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Judy Murray smashes it on ‘centre court’ at UK Coaching Conference

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Judy Murray addresses UK Coaching Conference delegates

The former British Fed Cup team captain, who has racked up nearly 30 years’ experience as a coach – including coaching the early careers of her sons Andy and Jamie – took centre stage at this year’s showpiece event in Edinburgh. She gave delegates the benefit of her considerable coaching knowledge, returning a winner to every question served up by UK Coaching Director of Coaching Emma Atkins in an educational and engaging Question & Answer session.

Judy Murray OBE was in jovial, wisecracking form in Edinburgh. That may come as a surprise to people outside the tennis fraternity, who have fallen hook line and sinker for the popular press portrayal of her as a sullen so-and-so who is a carbon copy of her youngest son.

Both representations could not be further from the truth. If the gullible gaggle had only seen her immersed in her work during the Coach Observation session that preceded her keynote – where, after a fun and enjoyable hour spent coaching local schoolchildren, they repaid the favour by teaching her how to ‘floss dance’ – the realisation they have been duped would have dawned on them.

The Q&A in front of 300 delegates was more like a cosy chat in your local pub, with a relaxed Judy – no doubt relishing being on home soil – dispensing some great advice for coaches. She provided an intimate insight into the Murray household and how her experiences as a mother of two young children, and her apprenticeship as the lone volunteer coach in Dunblane, shaped her coaching philosophy.

For those who don’t know her back story, and just know her as Andy and Jamie’s mum, Judy has been a massively influential figure in British tennis for decades.

She is a role model and a true ambassador for the women’s game, having developed several highly successful tennis programmes that have helped raise the profile of female coaching and accelerate positive change for women’s tennis at grassroots level and beyond.

They include Tennis on the Road (taking tennis into the remotest highlands and lowlands of Scotland, aimed at growing the workforce who deliver tennis); Miss-Hits (a starter programme for girls age 5 to 8 aimed at growing participation), She Rallies (a programme with the Lawn Tennis Association to encourage more women and girls into tennis across the UK) and the recently established Judy Murray Foundation.

She understands perfectly that coaches are the driving force behind rewarding sporting experiences and increasing participation in local communities.

A former Scottish international tennis player and Scottish National Coach, she was also the first woman to pass the LTA’s Performance Coach Award.

So, for those not lucky enough to be in Edinburgh, here’s a quick recap.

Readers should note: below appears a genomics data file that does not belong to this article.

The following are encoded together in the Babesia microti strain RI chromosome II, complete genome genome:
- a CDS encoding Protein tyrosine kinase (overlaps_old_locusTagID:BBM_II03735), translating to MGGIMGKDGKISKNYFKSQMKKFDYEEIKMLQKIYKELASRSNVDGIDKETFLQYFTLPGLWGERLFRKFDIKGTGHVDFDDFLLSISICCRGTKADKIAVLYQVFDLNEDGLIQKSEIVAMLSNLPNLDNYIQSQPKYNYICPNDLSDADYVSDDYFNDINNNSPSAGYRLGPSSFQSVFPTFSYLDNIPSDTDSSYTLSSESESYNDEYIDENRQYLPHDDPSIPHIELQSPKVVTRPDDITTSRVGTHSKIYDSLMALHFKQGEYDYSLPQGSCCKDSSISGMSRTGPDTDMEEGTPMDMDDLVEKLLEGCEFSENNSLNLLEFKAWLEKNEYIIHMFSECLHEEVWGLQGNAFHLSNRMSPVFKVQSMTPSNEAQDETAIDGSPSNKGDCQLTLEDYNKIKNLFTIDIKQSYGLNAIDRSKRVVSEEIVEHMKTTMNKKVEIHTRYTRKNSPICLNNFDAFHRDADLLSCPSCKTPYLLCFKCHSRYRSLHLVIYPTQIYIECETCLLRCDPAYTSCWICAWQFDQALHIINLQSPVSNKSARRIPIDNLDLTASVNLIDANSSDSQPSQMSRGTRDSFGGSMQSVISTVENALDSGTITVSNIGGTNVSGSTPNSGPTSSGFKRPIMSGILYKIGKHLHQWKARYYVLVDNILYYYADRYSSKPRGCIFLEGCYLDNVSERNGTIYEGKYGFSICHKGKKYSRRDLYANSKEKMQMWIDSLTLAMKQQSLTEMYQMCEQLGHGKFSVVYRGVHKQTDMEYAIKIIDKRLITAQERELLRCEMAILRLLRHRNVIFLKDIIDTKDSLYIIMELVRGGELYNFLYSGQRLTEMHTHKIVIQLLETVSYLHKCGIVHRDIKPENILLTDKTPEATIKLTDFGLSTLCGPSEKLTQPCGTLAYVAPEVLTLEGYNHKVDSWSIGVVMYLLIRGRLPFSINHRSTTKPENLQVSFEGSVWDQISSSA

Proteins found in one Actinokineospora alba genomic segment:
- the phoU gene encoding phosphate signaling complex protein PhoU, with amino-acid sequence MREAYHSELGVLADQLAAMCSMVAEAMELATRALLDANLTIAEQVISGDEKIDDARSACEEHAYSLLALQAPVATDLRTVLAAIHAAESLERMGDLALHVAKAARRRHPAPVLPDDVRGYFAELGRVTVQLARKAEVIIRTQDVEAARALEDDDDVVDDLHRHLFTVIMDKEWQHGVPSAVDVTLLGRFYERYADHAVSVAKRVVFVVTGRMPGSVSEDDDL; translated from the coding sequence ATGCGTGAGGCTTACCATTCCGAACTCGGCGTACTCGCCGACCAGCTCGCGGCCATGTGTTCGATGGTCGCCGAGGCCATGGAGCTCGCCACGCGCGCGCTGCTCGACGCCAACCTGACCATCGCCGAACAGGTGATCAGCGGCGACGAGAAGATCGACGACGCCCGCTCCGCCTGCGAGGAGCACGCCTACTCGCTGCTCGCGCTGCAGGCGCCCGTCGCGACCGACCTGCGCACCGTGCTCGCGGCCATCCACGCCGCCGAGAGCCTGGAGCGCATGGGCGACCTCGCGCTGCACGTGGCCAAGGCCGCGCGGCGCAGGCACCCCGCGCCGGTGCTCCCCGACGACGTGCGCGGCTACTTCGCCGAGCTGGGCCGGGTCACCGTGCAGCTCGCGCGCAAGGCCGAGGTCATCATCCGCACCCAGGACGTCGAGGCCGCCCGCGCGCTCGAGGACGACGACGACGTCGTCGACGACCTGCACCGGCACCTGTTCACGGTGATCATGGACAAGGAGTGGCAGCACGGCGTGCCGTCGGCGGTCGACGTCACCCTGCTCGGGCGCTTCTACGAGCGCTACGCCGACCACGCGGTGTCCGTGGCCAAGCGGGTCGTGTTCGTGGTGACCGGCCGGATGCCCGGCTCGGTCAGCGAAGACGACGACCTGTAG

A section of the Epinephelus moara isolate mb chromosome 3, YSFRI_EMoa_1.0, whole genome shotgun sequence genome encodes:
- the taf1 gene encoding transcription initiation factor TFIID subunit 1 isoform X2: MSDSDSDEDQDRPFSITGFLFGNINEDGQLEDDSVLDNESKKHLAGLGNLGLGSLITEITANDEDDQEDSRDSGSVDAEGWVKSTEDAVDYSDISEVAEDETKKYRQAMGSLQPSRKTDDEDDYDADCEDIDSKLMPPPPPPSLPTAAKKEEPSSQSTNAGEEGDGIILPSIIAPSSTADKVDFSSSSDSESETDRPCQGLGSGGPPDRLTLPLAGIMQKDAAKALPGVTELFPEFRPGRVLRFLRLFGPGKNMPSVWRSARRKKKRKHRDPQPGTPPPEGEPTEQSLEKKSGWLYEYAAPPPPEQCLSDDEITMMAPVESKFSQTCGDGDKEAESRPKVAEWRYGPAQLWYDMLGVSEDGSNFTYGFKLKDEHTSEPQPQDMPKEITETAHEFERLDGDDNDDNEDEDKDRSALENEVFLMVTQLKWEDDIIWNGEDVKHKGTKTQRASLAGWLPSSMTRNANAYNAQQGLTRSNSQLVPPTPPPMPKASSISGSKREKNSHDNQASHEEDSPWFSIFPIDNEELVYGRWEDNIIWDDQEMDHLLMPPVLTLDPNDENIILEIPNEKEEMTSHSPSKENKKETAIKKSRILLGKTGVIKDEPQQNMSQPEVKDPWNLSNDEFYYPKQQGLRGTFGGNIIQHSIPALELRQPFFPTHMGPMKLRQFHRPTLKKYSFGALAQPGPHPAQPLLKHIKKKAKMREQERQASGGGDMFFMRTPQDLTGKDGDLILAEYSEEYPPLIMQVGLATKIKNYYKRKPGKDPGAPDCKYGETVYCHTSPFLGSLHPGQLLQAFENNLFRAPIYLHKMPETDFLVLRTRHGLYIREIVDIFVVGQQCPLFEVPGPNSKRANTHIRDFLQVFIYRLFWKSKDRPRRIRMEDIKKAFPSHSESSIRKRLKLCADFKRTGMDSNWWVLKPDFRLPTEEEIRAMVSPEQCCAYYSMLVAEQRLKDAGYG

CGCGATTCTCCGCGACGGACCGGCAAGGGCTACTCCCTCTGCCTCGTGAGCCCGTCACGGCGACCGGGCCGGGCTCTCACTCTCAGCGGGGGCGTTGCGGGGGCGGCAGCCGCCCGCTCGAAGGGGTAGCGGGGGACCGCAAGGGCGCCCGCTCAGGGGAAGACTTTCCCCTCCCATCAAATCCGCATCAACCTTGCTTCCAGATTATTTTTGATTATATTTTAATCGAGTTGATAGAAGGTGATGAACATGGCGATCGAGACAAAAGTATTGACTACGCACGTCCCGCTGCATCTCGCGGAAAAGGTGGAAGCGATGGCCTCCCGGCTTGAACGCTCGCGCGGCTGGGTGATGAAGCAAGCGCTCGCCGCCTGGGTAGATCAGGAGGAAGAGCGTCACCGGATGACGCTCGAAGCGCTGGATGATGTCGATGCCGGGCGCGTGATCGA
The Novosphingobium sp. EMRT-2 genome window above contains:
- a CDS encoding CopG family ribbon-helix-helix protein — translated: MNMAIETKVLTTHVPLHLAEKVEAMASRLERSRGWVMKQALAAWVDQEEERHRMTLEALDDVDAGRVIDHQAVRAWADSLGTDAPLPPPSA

How did you get into coaching and why is coaching so great to be involved in?

Judy Murray with Dame Katherine Grainger

‘I started out as a volunteer at my local club when my kids were very small, having moved back to Dunblane from Glasgow just after Andy was born. I rejoined my tennis club and realised there was nothing going on for the kids and nobody to coach them. So I started to volunteer a couple of days a week. It snowballed from there.

‘I have always loved sport but I discovered I loved teaching my sport too. When I was younger, tennis wasn’t really a thing in Scotland and there were no coaches in our area, no full-time coaches in Scotland and no indoor courts. You played tennis in the summer and badminton in the winter. There was nobody to learn from and I certainly never imagined I would end up doing what I did when I started doing a couple of hours a week in the snow and the fog and the rain on the soggy artificial grass courts.

‘But I realised that to invest in myself [by taking coaching qualifications] was to invest in the kids that I was working with.

‘Because there was no one to learn from [in those early days] and I had to learn everything for myself, this is why I’m so open now to sharing everything that I’ve learned and why I am happy to talk passionately about coaching at events like this.

‘Along with Kris [Soutar, who works with Judy on the Tennis on the Road programme] we have a van full of equipment and we have been driving it around the country. We’ve been taking it, not exclusively, but extensively to more deprived and rural areas where you wouldn’t find coaches or money to pay coaches because I really want our sport to be accessible to everybody. So those people could be teachers, parents, Active Skills coordinators, students, club members, sixth formers at school, anyone who is interested in delivering tennis to children, and we’ve been showing them how to deliver starter tennis to kids, teens or adults, with different course content for different ages and stages.

‘If you love sport, I passionately believe coaching is a great thing to be involved in.’

What advice would you give to coaches who deliver to large groups of children?

‘When you deal with big numbers, often in schools, you are also often dealing with restricted spaces. Any Primary School I go into will only have a badminton court to work out of. Often this doubles up as the dining hall as well, so there are chairs dotted all around which limits the space even more.

‘So over the last four years Kris and I have developed lots and lots of ideas for showing teachers, mums and dads, students, young leaders and club members advice on how to take tennis to big numbers in small spaces.’

This was demonstrated in her Coach Observation session where, following a number of fun warm-up games focusing on flexibility and balance, the 24 eight to 11-year-olds launched into some skill-based games in a hived off section of the sports hall.